Lugo, John

, a Spanish Jesuit and cardinal, was born Nov. 28, 1583, at Madrid. His talents began to appear so early, that it is said he was able, at three years of age, to read not only printed books, but manuscripts. He maintained theses at fourteen, and was sent to study the taw, soon after, at Salamanca; where he entered into the order f the Jesuits in 1603, against his father’s wish. After finishing his course of philosophy among the Jesuits of Pampeluna, and of divinity at Salamanca, he was sent to Seville by his superiors, on his father’s death, to take possession of his patrimony, which was very considerable, and Which he divided among the Jesuits of Salamanca. He then taught philosophy five years after which, he was professor of divinity at Valladolid. The success with which he filled this chair, convinced his superiors that he was worthy of one more eminent: accordingly he received orders, in the fifth year of his professorship, to go to Rome, to teach divinity there. He set out in March 1621, and arrived at Rome in June the same year, having met with Bjanv dangers in travelling through the provinces of France. | He taught divinity at Rome for twenty years, and attended wholly to that employ, without making his court to the cardinals, or visiting any ambassadors.

The publication of his works was in consequence of an order which his vow of obedience would not suffer him to refuse: he published accordingly, seven large volumes in folio ,*


The first, which treats “De incarnalione dominica,” was printed at Lyons, in 1633 and 1653. The second, “De sacramentis in genere & de ven. eucharisti sacrarmnto & sacrificio,” ibid. 1636. The third, “De virtiDe & sacramento pceaitentisc,” ibid. 1638, 1644, and 1651. The fourth and fifth, “Deju-tilia & jure,” ibid. 1642, and 1652. The sixth, “De rirtute divinse fidei,” ibid. 1642, and 1656. This is called an excellent piece by Maimbotug, in “Methode pacifique,” p. 60, edit. 3, 1682. The seventh, which is a collection “Responsorum moralium,” ibid. 1651, and 1660. He also wrote notes “In privilegia vivo vocts oraculo concessa societati,Rome, 1645, 12mo. And he translated out of Italian into Spanish, “The Life of the blessed Louis de Qonzagas

the fourth of which he dedicated to Urban VIII. Upon this occasion he went for the first time to pay his respects to the pope, by whom he was very graciously received; and from that time so highly respected, that Urban made him a cardinal, in Dec. 1643, without any previous notice or solicitation. To this promotion, however, he is said to have shown the greatest repugnance, and would not permit the Jesuits’ college to discover any signs of joy, or grant the scholars a holiday. He looked upon the coach, which cardinal Barberifli sent him, as his coffin; and when he was in the pope’s palace, he told the officers who were going to put on his cardinal’s robes, that he was resolved to represent first to his holiness, that the vows he had made as a Jesuit would not permit him to accept of a cardinal’s hat. He was answered, that the pope had dispensed with those vows. “Dispensations,” replied he, “leave a man to his natural liberty and, if I am permitted to enjoy mine, I will never accept of the purple.” Being introduced to the pope, he asked whether his holiness, by virtue of holy obedience, commanded him to accept the dignity ' to which the pontiff answering, that he did; Lugo acquiesced, and bowed his head to receive the hat. Yet he constantly kept a Jesuit near his person, to be a perpetual witness of his actions. He continued to dress and undress himself; he would not suffer any hangings to be put up in his palace; and established so excellent an order in it, that it was considered as an useful seminary. He died Aug. 20, 1660, leaving his whole estate to the Jesuits’ college at Rome; and was interred, by his own | directions, at the feet of Ignatius Loyola, the founder of the order.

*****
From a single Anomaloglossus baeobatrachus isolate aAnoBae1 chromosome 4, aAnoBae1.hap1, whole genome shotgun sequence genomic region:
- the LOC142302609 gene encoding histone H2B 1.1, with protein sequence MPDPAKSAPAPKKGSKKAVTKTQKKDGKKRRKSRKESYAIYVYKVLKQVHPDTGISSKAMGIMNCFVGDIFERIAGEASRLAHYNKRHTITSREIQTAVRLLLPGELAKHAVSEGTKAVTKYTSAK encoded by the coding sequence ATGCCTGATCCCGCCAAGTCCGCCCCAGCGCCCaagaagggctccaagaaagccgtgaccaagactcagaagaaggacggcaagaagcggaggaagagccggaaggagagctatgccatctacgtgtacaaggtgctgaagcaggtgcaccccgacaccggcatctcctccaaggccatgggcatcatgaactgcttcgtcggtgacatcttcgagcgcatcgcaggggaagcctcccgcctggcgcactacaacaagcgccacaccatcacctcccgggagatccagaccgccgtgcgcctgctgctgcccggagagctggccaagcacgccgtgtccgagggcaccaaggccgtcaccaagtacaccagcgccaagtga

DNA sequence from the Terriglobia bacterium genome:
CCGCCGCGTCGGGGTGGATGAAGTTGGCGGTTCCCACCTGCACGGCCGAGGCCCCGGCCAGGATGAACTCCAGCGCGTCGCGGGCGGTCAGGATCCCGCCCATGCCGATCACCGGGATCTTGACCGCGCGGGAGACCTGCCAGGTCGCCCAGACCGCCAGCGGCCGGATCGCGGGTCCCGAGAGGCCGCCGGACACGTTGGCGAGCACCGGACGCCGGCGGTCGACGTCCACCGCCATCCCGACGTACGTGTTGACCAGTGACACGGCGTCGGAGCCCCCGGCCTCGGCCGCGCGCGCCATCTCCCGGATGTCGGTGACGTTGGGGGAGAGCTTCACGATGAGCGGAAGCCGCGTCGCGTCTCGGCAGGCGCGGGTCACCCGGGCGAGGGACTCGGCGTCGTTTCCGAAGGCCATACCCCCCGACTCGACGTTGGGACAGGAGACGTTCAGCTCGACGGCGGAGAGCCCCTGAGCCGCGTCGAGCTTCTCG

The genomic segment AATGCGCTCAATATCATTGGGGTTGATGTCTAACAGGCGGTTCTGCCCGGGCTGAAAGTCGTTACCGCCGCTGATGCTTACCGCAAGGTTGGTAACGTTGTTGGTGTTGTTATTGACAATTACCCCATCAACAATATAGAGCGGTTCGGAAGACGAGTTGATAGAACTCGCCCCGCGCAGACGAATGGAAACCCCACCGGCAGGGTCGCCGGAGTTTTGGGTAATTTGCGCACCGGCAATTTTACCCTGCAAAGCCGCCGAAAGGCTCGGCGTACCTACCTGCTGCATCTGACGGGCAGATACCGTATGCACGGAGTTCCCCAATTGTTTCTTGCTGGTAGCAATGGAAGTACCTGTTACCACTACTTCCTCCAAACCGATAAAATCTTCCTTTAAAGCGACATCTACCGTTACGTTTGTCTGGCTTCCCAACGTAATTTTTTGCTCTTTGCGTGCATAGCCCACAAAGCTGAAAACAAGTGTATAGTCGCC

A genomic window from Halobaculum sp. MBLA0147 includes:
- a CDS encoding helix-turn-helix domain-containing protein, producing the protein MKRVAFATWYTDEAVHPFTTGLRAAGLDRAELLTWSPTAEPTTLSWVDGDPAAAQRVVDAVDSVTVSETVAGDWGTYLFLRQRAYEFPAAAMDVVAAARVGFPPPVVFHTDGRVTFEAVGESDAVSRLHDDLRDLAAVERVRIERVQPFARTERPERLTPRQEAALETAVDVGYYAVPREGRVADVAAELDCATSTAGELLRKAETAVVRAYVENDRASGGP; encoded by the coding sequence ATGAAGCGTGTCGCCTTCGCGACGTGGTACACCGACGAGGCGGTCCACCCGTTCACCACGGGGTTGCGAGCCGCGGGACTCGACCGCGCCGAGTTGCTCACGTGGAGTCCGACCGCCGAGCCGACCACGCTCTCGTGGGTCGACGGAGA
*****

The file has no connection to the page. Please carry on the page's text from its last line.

While he was cardinal, he was very charitable and bestowed tlu> Jesuits’ bark, which then sold for its weight in gold, very liberally to persons afflicted with agues. He was iiic first that brought this febrifuge specific into France in 1650, when it was called cardinal de Lugo’s powder. He was undeniably a learned man, and had all that subtlety of genius which is the characteristic quality of the Spanish divines; and is said to be the first that discovered the philosophical sin, and the justice of punishing it eternally. His solution of this difficulty is somewhat extraordinary; for, having asserted that the savages might be ignorant of God inculpably, he observes that the Deity gave them, before their death, so much knowledge of himself as was necessary to be capable of sinning theologically, and prolonged their life till they had committed such sin, and thereby justly incurred eternal damnation. Among his other scholastic absurdities he has also the reputation of inventing the doctrine of inflated points, in order to remove the difficulties in accounting for the infinite divisibility of quantity, and the existence of mathematical points. It was a received opinion, that a rarefied body takes up a greater space than before, without acquiring any new matter; our cardinal applied this to a corpuscle, or atom, without parts or extension, which he supposes may swell itself in such a manner as to fill several parts of space. 1

1 Gen. Dict. —Moreri.